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6 Indigenous L.J. 193 (2007)
The Ethical Space of Engagement

handle is hein.journals/ilj6 and id is 193 raw text is: The Ethical Space of Engagement
WILLIE ERMINE*
I        INTRODUCTION                                                           194
II       ETHICS                                                                 195
III      THE STATUS QUO                                                         196
IV       THE UNDERCURRENT                                                       197
V         INDIGENOUS GAZE                                                        199
VI        EMERGENT RULES OF ENGAGEMENT                                          200
VII      RECONCILIATION                                                         201
The    ethical space     is formed     when    two   societies, with    disparate
worldviews, are poised to engage each other. It is the thought about diverse
societies and the space in between them that contributes to the development
of aframeworkfor dialogue between human communities. The ethical space
of engagement proposes a framework as a way of examining the diversity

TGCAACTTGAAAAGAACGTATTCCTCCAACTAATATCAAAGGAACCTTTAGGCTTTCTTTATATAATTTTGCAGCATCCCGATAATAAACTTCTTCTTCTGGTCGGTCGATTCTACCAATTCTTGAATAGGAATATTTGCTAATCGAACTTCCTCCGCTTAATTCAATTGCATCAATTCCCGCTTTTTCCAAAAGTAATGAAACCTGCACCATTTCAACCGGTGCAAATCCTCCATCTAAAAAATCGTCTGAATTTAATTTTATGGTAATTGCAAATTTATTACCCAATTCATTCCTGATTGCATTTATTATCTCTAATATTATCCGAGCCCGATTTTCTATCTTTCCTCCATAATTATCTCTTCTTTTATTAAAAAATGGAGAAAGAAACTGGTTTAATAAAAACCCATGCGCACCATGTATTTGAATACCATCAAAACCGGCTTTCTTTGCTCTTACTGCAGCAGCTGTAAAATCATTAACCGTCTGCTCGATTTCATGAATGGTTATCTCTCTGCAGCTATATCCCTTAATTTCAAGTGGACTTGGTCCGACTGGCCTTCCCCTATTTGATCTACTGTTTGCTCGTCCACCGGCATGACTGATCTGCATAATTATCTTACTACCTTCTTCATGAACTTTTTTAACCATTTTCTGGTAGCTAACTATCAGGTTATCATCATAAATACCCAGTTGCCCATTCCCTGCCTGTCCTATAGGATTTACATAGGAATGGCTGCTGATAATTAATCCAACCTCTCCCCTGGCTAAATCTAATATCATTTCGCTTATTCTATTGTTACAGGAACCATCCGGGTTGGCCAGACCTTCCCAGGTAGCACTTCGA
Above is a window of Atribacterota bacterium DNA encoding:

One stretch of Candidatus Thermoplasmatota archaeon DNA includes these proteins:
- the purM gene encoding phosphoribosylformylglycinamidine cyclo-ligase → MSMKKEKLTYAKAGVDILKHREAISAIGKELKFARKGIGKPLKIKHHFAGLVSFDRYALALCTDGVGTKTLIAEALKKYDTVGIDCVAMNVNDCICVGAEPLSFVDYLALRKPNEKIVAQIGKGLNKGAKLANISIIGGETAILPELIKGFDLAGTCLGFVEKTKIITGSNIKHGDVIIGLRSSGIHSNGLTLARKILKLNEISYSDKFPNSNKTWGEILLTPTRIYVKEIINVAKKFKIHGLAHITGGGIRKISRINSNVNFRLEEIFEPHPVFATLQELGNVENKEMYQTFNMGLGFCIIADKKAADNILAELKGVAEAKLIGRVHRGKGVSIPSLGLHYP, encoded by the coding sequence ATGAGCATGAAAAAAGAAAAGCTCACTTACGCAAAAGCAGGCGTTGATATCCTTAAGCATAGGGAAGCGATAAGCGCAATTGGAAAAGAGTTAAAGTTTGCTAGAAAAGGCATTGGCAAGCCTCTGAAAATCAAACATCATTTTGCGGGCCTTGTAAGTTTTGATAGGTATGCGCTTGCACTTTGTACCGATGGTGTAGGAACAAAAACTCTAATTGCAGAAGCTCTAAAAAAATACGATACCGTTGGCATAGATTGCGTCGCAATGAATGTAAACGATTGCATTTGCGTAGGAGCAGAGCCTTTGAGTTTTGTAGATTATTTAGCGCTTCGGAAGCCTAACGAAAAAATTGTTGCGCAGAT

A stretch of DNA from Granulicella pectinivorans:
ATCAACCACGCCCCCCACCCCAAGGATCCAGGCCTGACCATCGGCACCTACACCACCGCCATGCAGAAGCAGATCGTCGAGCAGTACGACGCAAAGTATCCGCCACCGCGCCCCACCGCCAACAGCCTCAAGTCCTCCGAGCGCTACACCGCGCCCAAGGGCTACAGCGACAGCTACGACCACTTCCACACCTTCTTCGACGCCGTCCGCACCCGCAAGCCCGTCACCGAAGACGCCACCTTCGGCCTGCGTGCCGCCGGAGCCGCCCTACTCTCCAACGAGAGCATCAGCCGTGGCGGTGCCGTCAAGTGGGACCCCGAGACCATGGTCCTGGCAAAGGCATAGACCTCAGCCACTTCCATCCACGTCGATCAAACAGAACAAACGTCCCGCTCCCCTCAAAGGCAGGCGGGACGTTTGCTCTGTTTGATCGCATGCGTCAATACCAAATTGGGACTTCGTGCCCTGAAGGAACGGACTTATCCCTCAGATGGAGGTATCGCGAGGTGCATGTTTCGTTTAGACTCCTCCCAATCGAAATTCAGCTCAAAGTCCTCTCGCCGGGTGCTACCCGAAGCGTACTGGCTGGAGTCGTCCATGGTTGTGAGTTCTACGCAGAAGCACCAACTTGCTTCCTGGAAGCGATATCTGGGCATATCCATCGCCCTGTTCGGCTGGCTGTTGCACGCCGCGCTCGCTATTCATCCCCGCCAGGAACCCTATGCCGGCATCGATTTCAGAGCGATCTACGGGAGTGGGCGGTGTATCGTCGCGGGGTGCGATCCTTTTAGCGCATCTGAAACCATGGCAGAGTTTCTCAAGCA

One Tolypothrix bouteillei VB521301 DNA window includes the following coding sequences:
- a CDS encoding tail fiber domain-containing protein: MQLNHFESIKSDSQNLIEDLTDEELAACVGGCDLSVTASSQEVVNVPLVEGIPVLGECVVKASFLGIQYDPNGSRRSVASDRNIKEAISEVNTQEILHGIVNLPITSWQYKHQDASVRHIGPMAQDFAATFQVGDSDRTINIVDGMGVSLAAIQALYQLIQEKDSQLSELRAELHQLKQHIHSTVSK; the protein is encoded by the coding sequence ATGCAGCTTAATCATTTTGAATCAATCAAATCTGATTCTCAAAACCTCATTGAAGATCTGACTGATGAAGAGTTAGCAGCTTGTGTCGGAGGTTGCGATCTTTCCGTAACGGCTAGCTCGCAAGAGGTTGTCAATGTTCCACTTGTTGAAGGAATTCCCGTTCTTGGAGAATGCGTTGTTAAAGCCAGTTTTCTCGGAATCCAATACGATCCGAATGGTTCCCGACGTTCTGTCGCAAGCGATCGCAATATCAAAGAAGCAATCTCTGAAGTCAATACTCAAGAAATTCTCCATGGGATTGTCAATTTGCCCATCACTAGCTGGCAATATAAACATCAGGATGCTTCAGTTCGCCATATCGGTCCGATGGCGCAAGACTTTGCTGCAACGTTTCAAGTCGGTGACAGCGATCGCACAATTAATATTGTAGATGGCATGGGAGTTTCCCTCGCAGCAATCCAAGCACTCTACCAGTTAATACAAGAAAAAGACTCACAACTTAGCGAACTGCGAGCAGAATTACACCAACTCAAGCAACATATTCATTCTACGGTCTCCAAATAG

and positioning of Indigenous peoples and Western society in the pursuit of
a relevant discussion on Indigenous legal issues and particularly to the
fragile intersection of Indigenous law and Canadian legal systems. Ethical
M.Ed., Ethicist / Researcher with the Indigenous Peoples Health Research Centre (IPHRC),
and Assistant Professor with the First Nations University of Canada. Willie is Cree and is from
the Sturgeon Lake First Nation in the north central part of Saskatchewan where he lives with
his family. As faculty with the First Nations University of Canada, he lectures in subject areas
of Cree Literature, and Indigenous systems of religion and philosophy. Willie has published
numerous academic articles, including a widely read academic paper entitled Aboriginal
Epistemology through UBC Press, and contributed recent reports to the Tri Council Panel on
Research Ethics, and is a member of the Panel on Research Ethics Technical Advisory
Committee on Aboriginal Research (PRE TACAR). His primary focus as an Ethicist /
Researcher is to promote ethical practices of research involving Indigenous peoples with
particular interest in the conceptual development of the ethical space  a theoretical space
between cultures and worldviews.

Indigenous Law Journal/Volume 6/Issue 1/2007
193

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